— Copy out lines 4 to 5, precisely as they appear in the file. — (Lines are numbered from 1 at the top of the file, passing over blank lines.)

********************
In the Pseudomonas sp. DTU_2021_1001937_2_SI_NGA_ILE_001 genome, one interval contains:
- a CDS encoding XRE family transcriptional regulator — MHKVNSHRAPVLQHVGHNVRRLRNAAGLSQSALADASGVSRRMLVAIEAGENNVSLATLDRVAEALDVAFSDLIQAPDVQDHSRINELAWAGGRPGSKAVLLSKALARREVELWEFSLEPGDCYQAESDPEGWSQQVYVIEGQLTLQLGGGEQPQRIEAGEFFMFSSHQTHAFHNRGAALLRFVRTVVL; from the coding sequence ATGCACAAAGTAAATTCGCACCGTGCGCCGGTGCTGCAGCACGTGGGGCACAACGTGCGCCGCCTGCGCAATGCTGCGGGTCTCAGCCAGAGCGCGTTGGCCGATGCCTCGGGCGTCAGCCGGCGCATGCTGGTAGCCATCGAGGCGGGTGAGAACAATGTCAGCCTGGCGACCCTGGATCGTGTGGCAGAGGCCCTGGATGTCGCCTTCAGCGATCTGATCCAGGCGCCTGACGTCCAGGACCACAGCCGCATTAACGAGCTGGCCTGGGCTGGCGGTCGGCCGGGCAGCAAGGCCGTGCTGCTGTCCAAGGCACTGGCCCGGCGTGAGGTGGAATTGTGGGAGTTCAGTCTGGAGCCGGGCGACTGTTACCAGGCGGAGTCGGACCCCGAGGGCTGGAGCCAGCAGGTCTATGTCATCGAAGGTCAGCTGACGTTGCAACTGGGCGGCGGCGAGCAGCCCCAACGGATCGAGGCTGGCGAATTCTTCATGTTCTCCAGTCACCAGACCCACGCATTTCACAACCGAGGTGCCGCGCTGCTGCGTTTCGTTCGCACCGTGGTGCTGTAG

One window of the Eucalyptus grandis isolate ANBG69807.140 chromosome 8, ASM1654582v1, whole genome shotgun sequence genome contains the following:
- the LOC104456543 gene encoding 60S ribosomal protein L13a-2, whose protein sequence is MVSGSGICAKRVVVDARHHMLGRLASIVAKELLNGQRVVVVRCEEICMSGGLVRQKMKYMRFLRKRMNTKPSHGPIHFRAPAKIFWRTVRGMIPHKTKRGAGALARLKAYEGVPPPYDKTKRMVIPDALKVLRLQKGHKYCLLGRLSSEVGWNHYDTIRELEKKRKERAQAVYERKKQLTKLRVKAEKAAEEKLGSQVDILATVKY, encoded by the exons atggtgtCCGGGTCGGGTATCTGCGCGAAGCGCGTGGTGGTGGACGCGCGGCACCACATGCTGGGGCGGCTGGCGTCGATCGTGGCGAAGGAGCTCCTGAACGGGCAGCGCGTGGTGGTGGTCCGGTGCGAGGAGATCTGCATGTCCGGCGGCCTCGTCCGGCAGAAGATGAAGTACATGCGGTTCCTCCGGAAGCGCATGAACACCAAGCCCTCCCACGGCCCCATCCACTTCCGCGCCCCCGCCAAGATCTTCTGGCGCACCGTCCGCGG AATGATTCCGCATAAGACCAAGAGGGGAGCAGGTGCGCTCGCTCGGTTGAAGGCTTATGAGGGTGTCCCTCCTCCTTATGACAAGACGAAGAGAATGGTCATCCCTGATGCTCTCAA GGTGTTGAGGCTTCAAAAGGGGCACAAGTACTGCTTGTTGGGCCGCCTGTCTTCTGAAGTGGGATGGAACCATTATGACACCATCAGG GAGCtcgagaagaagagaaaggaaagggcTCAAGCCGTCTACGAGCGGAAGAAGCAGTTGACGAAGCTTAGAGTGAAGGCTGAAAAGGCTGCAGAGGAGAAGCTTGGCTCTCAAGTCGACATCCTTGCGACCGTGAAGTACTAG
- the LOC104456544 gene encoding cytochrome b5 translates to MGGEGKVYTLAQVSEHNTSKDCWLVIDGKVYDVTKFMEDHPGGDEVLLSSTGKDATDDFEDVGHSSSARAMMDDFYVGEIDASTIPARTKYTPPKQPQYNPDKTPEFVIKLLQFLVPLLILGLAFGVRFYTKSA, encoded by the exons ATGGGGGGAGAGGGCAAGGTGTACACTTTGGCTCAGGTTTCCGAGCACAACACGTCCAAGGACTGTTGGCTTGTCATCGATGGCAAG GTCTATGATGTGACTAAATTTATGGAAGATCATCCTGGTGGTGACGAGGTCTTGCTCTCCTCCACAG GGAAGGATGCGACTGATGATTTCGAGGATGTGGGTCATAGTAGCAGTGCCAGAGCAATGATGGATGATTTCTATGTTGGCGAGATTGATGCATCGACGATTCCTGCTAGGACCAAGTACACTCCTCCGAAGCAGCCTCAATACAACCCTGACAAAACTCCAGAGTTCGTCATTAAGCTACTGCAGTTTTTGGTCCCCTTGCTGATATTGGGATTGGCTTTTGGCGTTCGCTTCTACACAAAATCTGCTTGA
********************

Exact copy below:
- the LOC104456543 gene encoding 60S ribosomal protein L13a-2, whose protein sequence is MVSGSGICAKRVVVDARHHMLGRLASIVAKELLNGQRVVVVRCEEICMSGGLVRQKMKYMRFLRKRMNTKPSHGPIHFRAPAKIFWRTVRGMIPHKTKRGAGALARLKAYEGVPPPYDKTKRMVIPDALKVLRLQKGHKYCLLGRLSSEVGWNHYDTIRELEKKRKERAQAVYERKKQLTKLRVKAEKAAEEKLGSQVDILATVKY, encoded by the exons atggtgtCCGGGTCGGGTATCTGCGCGAAGCGCGTGGTGGTGGACGCGCGGCACCACATGCTGGGGCGGCTGGCGTCGATCGTGGCGAAGGAGCTCCTGAACGGGCAGCGCGTGGTGGTGGTCCGGTGCGAGGAGATCTGCATGTCCGGCGGCCTCGTCCGGCAGAAGATGAAGTACATGCGGTTCCTCCGGAAGCGCATGAACACCAAGCCCTCCCACGGCCCCATCCACTTCCGCGCCCCCGCCAAGATCTTCTGGCGCACCGTCCGCGG AATGATTCCGCATAAGACCAAGAGGGGAGCAGGTGCGCTCGCTCGGTTGAAGGCTTATGAGGGTGTCCCTCCTCCTTATGACAAGACGAAGAGAATGGTCATCCCTGATGCTCTCAA GGTGTTGAGGCTTCAAAAGGGGCACAAGTACTGCTTGTTGGGCCGCCTGTCTTCTGAAGTGGGATGGAACCATTATGACACCATCAGG GAGCtcgagaagaagagaaaggaaagggcTCAAGCCGTCTACGAGCGGAAGAAGCAGTTGACGAAGCTTAGAGTGAAGGCTGAAAAGGCTGCAGAGGAGAAGCTTGGCTCTCAAGTCGACATCCTTGCGACCGTGAAGTACTAG
- the LOC104456544 gene encoding cytochrome b5 translates to MGGEGKVYTLAQVSEHNTSKDCWLVIDGKVYDVTKFMEDHPGGDEVLLSSTGKDATDDFEDVGHSSSARAMMDDFYVGEIDASTIPARTKYTPPKQPQYNPDKTPEFVIKLLQFLVPLLILGLAFGVRFYTKSA, encoded by the exons ATGGGGGGAGAGGGCAAGGTGTACACTTTGGCTCAGGTTTCCGAGCACAACACGTCCAAGGACTGTTGGCTTGTCATCGATGGCAAG GTCTATGATGTGACTAAATTTATGGAAGATCATCCTGGTGGTGACGAGGTCTTGCTCTCCTCCACAG GGAAGGATGCGACTGATGATTTCGAGGATGTGGGTCATAGTAGCAGTGCCAGAGCAATGATGGATGATTTCTATGTTGGCGAGATTGATGCATCGACGATTCCTGCTAGGACCAAGTACACTCCTCCGAAGCAGCCTCAATACAACCCTGACAAAACTCCAGAGTTCGTCATTAAGCTACTGCAGTTTTTGGTCCCCTTGCTGATATTGGGATTGGCTTTTGGCGTTCGCTTCTACACAAAATCTGCTTGA